Nsanyuse Okulaba! That ubiquitous phrase means “you are most welcome!”, in Luganda.
Greetings from Kampala, Uganda! I landed safely and made it to the apartment I will be sharing with Devin and her son Simi until they return home end of this month. 26 hours in travel and so happy to have my feet on the ground for a while! Phew!
On the ride from Entebbe airport to Kampala, I was struck by the sheer number of locals walking the streets past midnight. Boda Bodas- the local motorcycle taxis zipping around the many cars, matatus (mini bus taxis) , and folks walking around. There are no street lights at night- not a single one. I was surprised at the darkness of the night, while refreshed by the cool tropical climate breeze coming in through the passenger window.
Waking up for my first day of work at BeadforLife’s office was a delight! I crawled out from under my mosquito net fortress, enjoyed a cup of local Ugandan black tea with a slice of toast and we headed into work. Daylight shone upon the beauty of the Kataza street… Red dust and big rocks in the middle of the road, chickens and goats buzzing around, and locals bustling to work. One of the two main roads to cross are fairly interesting and time consuming to say the least. There are no stop lights, stop signs, traffic signs, warnings of huge potholes and holes in general that appear on the roadside where locals travel. It can take 15 minutes or more just to cross the traffic-laden Main Street! This morning on my way to the market- I decided to follow behind a woman who seemed to have the gist of crossing far better than I!
The Beadforlife staff greeted me with a customary dance circle and drumming and placed me in the center to welcome me and show their appreciation for the visit! It was so much fun as we all embraced and I knew It was the just the start of beautiful relationships with a team of absolutely soul-filled women! I packed new earrings on cards and worked in the inventory department helping prepare shipments of new products launching this fall! Lunch is shared daily on the veranda of the office… Everyone comes together for a meal consisting of local staples like matoke (local plantains steamed in the leaves and mashed) , posho (cornmeal and water formed into a polenta type consistency), cassava and sweet potatoes, white rice, sautéed cabbage, all topped with G-nut sauce- a blended aromatic sauce of peanuts ground up and mixed with spices and tomatoes- very delicious! The on staff groundskeeper chopped down a ripe jackfruit from a tree and cut it open and shared! What a succulent wonder of a fruit it was! Sweet little golden pockets of ectasy hidden in long white fibers of flesh.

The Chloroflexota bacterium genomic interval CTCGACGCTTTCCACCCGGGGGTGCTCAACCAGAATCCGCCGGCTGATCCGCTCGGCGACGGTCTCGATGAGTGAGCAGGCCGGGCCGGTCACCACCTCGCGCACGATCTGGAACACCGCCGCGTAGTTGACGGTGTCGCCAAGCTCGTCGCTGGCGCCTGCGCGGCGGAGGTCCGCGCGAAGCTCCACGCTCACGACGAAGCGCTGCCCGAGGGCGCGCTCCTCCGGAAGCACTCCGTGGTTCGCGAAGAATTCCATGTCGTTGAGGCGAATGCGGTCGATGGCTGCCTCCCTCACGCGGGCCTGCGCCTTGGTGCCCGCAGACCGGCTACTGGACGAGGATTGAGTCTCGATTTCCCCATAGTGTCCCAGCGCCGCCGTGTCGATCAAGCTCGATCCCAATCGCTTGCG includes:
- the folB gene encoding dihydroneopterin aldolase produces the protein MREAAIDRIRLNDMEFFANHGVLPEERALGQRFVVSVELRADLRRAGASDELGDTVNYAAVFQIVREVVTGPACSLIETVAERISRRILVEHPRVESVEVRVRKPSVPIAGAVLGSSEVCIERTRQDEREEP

Today is the end of Ramadan- a national holiday in Uganda. I picked up a copy of Luganda – English phrase book and will spend some time learning to speak the local language. Smiles and pleasant greetings go a long way in any culture, and it’s one of my favorite things about international travel- communicating with locals in their native tongue!
Stay tuned for more posts- next week I will participate in my first two Bead sales- when members currently enrolled in the Beads to Business program come to the office to sell jewelry they have made! It will be a day of dancing, joy, and empowerment for these women gaining confidence and skills to leave poverty permanently! Later in the week we will interview new recruits in the Street Business School program- trainings that will take place in the local villages of the communities served. More to come!
Sending love and well wishes to you all from Kampala, Jennifer